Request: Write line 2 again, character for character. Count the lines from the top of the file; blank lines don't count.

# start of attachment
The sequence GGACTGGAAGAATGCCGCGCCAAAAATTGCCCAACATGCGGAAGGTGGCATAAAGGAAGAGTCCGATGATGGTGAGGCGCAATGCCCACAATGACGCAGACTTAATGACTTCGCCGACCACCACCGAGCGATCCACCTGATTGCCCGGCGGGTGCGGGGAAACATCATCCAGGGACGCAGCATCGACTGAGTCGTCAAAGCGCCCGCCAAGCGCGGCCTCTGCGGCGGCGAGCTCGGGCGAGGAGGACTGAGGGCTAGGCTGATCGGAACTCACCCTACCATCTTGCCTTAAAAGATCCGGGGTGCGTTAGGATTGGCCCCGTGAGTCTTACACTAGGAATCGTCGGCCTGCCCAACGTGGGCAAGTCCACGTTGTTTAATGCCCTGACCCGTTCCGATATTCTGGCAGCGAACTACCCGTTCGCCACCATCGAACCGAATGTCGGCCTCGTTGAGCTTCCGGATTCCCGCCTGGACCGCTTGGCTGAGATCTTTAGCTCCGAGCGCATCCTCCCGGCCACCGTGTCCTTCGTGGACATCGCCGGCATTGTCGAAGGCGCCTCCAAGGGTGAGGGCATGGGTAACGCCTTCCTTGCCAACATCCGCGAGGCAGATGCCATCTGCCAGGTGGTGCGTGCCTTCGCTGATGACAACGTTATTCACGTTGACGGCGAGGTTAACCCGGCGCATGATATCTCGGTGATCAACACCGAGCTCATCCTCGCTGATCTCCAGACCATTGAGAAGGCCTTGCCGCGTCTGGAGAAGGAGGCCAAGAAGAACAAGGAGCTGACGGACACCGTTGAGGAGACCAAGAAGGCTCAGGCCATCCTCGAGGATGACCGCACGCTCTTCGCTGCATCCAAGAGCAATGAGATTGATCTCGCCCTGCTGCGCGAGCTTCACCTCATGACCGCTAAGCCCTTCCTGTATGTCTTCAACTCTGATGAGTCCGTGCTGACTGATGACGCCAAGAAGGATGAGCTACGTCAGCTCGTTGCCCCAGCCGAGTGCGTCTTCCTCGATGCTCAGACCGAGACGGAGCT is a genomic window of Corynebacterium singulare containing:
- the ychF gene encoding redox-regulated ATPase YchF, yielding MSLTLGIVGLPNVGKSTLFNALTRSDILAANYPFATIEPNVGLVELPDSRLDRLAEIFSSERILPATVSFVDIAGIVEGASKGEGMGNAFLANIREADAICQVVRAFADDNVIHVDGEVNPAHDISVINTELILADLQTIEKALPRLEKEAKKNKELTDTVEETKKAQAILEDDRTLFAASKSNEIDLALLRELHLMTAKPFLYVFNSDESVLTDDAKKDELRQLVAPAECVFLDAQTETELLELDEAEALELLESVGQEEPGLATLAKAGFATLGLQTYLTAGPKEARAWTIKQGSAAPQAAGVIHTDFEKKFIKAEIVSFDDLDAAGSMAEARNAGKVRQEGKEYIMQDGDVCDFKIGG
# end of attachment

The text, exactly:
- the ychF gene encoding redox-regulated ATPase YchF, yielding MSLTLGIVGLPNVGKSTLFNALTRSDILAANYPFATIEPNVGLVELPDSRLDRLAEIFSSERILPATVSFVDIAGIVEGASKGEGMGNAFLANIREADAICQVVRAFADDNVIHVDGEVNPAHDISVINTELILADLQTIEKALPRLEKEAKKNKELTDTVEETKKAQAILEDDRTLFAASKSNEIDLALLRELHLMTAKPFLYVFNSDESVLTDDAKKDELRQLVAPAECVFLDAQTETELLELDEAEALELLESVGQEEPGLATLAKAGFATLGLQTYLTAGPKEARAWTIKQGSAAPQAAGVIHTDFEKKFIKAEIVSFDDLDAAGSMAEARNAGKVRQEGKEYIMQDGDVCDFKIGG